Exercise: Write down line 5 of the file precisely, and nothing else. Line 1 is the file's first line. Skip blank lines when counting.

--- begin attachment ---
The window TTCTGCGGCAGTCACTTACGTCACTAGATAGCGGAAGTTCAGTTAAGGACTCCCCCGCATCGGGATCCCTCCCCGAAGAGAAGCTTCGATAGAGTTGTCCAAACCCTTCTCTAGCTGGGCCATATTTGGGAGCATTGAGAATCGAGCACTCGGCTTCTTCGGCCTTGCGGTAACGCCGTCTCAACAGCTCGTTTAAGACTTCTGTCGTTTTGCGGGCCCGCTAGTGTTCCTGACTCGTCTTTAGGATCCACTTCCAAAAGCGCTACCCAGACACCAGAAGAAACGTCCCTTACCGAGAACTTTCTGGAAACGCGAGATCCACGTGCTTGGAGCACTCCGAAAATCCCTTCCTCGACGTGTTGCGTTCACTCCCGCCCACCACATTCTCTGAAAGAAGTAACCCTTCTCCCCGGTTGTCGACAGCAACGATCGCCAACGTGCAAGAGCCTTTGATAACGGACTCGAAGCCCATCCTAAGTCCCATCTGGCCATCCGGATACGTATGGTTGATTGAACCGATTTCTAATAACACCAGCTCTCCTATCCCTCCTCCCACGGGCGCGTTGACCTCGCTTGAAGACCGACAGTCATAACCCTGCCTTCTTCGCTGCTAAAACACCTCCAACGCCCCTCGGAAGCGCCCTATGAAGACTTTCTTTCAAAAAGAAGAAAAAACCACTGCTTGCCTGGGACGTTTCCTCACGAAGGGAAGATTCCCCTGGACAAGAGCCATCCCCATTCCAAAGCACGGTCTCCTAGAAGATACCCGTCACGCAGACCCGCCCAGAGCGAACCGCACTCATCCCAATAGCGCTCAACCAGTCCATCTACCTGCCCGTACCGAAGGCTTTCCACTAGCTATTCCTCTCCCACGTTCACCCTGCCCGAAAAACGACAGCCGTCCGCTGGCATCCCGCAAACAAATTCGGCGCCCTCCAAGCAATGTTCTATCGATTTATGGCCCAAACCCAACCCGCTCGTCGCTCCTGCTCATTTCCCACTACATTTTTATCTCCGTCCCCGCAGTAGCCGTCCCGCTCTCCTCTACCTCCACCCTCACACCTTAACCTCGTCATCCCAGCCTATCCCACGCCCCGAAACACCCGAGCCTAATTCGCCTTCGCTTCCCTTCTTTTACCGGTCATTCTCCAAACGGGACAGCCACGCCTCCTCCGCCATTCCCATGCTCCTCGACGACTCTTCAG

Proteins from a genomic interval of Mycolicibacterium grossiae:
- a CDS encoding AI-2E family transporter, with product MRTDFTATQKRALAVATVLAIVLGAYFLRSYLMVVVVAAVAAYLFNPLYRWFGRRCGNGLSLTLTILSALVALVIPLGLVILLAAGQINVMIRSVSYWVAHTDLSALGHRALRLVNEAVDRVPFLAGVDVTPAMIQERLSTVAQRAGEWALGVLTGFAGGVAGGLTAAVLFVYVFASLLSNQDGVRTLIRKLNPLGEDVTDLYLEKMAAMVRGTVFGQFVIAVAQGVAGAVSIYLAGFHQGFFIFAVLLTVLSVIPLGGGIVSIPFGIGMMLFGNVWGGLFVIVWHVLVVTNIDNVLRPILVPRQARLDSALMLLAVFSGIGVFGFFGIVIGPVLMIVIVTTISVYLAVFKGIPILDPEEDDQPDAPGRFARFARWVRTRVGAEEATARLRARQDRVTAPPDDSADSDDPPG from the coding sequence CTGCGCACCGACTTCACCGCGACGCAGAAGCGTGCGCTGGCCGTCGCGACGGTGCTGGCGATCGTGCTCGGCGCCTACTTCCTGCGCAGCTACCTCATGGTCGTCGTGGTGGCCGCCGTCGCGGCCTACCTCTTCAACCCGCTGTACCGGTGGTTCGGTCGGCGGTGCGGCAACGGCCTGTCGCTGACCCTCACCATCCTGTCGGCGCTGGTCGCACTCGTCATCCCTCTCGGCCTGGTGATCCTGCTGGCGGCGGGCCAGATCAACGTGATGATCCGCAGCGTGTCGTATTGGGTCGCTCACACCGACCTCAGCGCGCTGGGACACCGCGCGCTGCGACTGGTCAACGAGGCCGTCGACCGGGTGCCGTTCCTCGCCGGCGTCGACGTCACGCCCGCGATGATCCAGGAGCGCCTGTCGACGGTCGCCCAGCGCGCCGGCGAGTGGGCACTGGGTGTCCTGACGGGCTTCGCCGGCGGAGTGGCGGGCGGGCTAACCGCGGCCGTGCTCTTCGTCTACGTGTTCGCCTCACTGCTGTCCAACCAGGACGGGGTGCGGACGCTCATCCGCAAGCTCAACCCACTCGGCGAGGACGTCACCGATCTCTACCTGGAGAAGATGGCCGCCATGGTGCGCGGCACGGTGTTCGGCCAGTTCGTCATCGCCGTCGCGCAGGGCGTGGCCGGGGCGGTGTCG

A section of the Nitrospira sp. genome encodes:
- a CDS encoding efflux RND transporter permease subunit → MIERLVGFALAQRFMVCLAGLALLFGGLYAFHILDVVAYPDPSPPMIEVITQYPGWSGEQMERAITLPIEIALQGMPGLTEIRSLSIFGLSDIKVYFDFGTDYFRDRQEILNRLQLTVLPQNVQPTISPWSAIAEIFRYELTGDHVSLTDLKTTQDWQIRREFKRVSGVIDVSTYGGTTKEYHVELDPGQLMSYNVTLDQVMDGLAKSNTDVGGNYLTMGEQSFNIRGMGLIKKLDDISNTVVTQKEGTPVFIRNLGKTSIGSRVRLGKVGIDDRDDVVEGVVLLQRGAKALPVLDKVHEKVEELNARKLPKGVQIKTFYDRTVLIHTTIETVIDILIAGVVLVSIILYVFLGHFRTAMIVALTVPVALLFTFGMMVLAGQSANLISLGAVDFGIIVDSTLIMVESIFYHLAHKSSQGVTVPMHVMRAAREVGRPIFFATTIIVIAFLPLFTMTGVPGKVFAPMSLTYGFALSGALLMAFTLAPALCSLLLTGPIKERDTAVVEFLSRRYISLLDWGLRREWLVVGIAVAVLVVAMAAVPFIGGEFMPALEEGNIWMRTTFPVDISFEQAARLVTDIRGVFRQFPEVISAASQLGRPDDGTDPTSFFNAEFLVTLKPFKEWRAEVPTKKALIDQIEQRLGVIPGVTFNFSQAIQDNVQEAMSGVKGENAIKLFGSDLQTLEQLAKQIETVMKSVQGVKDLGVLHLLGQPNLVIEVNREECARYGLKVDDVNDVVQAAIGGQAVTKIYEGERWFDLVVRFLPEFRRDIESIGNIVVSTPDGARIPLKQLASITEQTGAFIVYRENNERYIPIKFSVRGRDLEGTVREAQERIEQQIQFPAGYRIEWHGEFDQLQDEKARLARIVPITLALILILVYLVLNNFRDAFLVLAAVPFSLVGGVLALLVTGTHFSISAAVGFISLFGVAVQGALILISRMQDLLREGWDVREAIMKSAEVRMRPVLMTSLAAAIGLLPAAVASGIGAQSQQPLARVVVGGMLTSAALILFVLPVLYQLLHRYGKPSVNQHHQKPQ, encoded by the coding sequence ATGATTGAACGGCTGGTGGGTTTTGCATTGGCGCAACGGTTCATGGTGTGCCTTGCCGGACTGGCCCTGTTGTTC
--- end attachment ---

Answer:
- a CDS encoding efflux RND transporter permease subunit → MIERLVGFALAQRFMVCLAGLALLFGGLYAFHILDVVAYPDPSPPMIEVITQYPGWSGEQMERAITLPIEIALQGMPGLTEIRSLSIFGLSDIKVYFDFGTDYFRDRQEILNRLQLTVLPQNVQPTISPWSAIAEIFRYELTGDHVSLTDLKTTQDWQIRREFKRVSGVIDVSTYGGTTKEYHVELDPGQLMSYNVTLDQVMDGLAKSNTDVGGNYLTMGEQSFNIRGMGLIKKLDDISNTVVTQKEGTPVFIRNLGKTSIGSRVRLGKVGIDDRDDVVEGVVLLQRGAKALPVLDKVHEKVEELNARKLPKGVQIKTFYDRTVLIHTTIETVIDILIAGVVLVSIILYVFLGHFRTAMIVALTVPVALLFTFGMMVLAGQSANLISLGAVDFGIIVDSTLIMVESIFYHLAHKSSQGVTVPMHVMRAAREVGRPIFFATTIIVIAFLPLFTMTGVPGKVFAPMSLTYGFALSGALLMAFTLAPALCSLLLTGPIKERDTAVVEFLSRRYISLLDWGLRREWLVVGIAVAVLVVAMAAVPFIGGEFMPALEEGNIWMRTTFPVDISFEQAARLVTDIRGVFRQFPEVISAASQLGRPDDGTDPTSFFNAEFLVTLKPFKEWRAEVPTKKALIDQIEQRLGVIPGVTFNFSQAIQDNVQEAMSGVKGENAIKLFGSDLQTLEQLAKQIETVMKSVQGVKDLGVLHLLGQPNLVIEVNREECARYGLKVDDVNDVVQAAIGGQAVTKIYEGERWFDLVVRFLPEFRRDIESIGNIVVSTPDGARIPLKQLASITEQTGAFIVYRENNERYIPIKFSVRGRDLEGTVREAQERIEQQIQFPAGYRIEWHGEFDQLQDEKARLARIVPITLALILILVYLVLNNFRDAFLVLAAVPFSLVGGVLALLVTGTHFSISAAVGFISLFGVAVQGALILISRMQDLLREGWDVREAIMKSAEVRMRPVLMTSLAAAIGLLPAAVASGIGAQSQQPLARVVVGGMLTSAALILFVLPVLYQLLHRYGKPSVNQHHQKPQ, encoded by the coding sequence ATGATTGAACGGCTGGTGGGTTTTGCATTGGCGCAACGGTTCATGGTGTGCCTTGCCGGACTGGCCCTGTTGTTC